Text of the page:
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World Eskimo Indian Olympics preserve tradition, culture, while pushing bodies to the limit

A World Eskimo Indian Olympics athlete withstands the pain during the Ear Pull Saturday at the...
A World Eskimo Indian Olympics athlete withstands the pain during the Ear Pull Saturday at the 60th Anniversary of the Games.(Jordan Rodenberger (KTVF))
Published: Jul. 26, 2021 at 7:45 PM AKDT
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FAIRBANKS, Alaska (KTVF) - Every summer, communities from across Alaska gather in Fairbanks for the World Eskimo Indian Olympic (WEIO) to celebrate Native culture while paying respect to the difficulties of survival by the harsh environments of generations before them.

While the cancellation of the 2020 Games was necessary, the absence of gathering to showcase and uphold traditions was missed throughout communities.

“It is really important for us on a cultural level, just because being together with people is so important for our mental health, also for who we are as a general group of people and to be able to share experiences is so important,” said WEIO Vice Chair Mandy Sullivan. “The premise of these Games are to remind ourselves that we do need to get together, we do need to celebrate, having come over a very long winter, having come over those challenges that we might endure personally or as a whole community.”

Phillip Blanchett, originally from Bethel, still competes in the Games at age 46, often more than twice the age of other competitors.

“There is nothing like,” Blanchett said of WEIO. “As far as the community involvement, and how the togetherness that it has, but it is an individual sport, everybody is going for their personal best and so there is not many things that have that.”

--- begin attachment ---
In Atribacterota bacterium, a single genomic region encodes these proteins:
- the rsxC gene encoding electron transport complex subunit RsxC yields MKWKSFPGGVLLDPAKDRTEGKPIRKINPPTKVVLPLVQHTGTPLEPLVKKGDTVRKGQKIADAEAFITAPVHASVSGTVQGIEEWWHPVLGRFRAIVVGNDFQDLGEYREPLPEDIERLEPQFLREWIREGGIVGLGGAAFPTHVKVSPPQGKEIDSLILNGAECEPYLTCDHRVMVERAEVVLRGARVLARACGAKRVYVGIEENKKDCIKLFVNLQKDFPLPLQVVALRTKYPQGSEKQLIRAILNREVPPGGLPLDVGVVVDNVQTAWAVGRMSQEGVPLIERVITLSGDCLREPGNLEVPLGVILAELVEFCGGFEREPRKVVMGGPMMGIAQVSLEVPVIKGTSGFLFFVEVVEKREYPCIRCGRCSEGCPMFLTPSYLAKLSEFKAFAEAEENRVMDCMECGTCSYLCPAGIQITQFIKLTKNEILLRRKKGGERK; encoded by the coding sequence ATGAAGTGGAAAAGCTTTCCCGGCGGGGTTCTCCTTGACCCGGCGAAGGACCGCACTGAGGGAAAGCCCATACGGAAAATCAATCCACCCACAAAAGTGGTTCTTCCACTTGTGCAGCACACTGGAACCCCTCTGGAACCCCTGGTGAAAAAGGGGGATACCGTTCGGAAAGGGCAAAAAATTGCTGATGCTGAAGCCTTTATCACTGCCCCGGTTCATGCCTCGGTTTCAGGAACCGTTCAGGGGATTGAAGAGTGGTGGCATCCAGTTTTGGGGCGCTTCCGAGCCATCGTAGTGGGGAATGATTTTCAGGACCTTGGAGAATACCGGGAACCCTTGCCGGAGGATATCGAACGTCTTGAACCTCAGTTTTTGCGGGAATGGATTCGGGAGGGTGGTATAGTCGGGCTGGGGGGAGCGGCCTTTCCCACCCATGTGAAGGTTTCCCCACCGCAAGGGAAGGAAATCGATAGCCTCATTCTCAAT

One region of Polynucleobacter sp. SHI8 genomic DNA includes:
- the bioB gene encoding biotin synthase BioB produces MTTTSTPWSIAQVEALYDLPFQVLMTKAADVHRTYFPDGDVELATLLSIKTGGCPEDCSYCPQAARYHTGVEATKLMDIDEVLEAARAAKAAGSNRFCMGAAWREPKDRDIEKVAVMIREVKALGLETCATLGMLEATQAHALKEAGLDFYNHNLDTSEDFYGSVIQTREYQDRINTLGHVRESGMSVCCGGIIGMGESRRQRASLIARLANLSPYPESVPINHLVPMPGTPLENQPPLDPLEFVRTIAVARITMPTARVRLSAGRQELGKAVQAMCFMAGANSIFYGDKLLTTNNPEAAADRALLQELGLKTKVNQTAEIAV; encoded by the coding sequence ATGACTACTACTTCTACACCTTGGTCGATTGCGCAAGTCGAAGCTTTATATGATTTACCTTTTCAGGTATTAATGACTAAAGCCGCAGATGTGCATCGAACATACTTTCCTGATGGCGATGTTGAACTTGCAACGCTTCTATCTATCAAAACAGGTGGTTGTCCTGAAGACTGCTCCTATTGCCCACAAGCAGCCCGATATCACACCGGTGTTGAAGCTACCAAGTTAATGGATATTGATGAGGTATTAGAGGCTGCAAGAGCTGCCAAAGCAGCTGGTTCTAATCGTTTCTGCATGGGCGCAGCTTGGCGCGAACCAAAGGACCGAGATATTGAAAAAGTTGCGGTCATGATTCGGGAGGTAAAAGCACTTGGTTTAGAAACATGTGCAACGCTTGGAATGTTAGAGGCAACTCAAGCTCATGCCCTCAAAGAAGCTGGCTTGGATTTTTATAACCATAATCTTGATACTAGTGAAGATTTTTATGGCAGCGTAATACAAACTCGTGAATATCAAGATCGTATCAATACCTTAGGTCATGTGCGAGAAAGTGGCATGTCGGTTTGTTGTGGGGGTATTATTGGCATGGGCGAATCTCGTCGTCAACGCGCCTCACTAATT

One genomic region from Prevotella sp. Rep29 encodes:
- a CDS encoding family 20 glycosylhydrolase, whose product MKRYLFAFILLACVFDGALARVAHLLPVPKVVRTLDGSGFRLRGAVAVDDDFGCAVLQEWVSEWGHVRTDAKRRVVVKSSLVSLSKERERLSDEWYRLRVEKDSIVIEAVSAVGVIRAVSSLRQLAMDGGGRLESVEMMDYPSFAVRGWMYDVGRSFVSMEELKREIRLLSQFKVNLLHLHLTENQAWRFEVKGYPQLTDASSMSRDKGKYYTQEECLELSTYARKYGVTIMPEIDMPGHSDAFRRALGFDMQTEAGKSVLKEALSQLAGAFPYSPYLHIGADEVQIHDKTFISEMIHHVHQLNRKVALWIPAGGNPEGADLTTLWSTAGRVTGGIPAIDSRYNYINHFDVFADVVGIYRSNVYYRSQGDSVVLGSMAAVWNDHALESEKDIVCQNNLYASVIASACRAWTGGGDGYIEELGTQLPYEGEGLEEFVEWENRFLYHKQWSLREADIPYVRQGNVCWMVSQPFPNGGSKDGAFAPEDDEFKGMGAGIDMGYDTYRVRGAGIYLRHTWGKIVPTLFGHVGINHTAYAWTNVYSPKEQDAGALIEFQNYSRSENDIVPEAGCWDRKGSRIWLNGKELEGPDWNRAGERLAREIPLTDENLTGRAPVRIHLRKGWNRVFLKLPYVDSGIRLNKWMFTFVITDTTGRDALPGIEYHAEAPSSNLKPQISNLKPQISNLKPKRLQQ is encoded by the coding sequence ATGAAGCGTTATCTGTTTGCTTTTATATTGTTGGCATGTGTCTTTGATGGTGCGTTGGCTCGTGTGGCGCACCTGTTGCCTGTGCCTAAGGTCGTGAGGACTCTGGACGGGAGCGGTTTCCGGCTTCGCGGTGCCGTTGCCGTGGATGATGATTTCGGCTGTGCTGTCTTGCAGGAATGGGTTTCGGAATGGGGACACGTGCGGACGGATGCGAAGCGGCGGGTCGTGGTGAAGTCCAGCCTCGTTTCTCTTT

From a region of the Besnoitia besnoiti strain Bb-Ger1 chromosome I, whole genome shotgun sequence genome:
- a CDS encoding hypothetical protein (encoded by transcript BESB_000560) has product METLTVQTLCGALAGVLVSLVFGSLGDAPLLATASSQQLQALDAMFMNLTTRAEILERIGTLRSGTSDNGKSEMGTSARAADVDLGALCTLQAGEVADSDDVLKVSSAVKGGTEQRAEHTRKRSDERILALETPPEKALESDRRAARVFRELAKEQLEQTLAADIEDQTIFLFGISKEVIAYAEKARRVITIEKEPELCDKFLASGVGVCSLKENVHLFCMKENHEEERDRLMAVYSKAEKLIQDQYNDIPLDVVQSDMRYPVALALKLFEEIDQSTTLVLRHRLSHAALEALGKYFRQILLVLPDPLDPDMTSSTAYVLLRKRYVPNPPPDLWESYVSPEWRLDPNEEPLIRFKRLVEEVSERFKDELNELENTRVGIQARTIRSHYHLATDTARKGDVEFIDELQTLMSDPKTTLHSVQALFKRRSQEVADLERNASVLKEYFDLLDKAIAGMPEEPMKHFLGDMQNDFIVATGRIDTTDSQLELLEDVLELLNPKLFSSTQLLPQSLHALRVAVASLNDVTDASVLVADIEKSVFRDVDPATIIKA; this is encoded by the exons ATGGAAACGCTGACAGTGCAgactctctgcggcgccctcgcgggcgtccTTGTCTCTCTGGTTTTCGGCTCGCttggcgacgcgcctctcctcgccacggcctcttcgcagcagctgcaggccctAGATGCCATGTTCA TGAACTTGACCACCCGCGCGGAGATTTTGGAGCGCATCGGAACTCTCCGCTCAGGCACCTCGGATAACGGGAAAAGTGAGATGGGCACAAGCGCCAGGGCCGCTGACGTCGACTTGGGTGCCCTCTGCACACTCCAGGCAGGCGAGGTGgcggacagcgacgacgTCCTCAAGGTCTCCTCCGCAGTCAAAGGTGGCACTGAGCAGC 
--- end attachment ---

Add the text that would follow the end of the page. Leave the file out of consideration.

Though, the athletes do not see each other as competitors, as the goal is to set a personal-best measurement, not defeat the person next to you.

“These games involve a lot of sportsmanship,” said Junior Sumdum, a WEIO athlete from Anchorage. “We are not here to compete against each other, so encouraging people, whether I am going 1-on-1 with someone, we are still going to help each other out. It means a lot to see someone break their records.”

That mindset was not created artificially, but out of necessity, as explained by WEIO Official Arlene Warrior, who has been a part of the Games since 2000.

“It means the survival of the people,” she said.” Because you get one whale, the community eats. If it was a competition, you won’t get that whale, because no one is helping to bring it in to feed the people.”

The Games themselves display the preparedness one needed for survival, requirement skill, strength, agility and endurance.

Beyond the number Games taking place, ranging from the Scissor Broad Jump, Eskimo Stick Pull, the Alaskan High Kick, Blanket Toss, to a Maktak Eating contest and more, the four-day period also features a number of vendors selling handcrafted art, Miss WEIO Pageant and regalia contests to highlight and promote their heritage.

While the WEIO Games returned for its 60th Anniversary this year, the Games also returned to the Big Dipper Ice Arena for the first time in 15 years, bringing back memories of the many who have been involved in the storied WEIO Games for decades.

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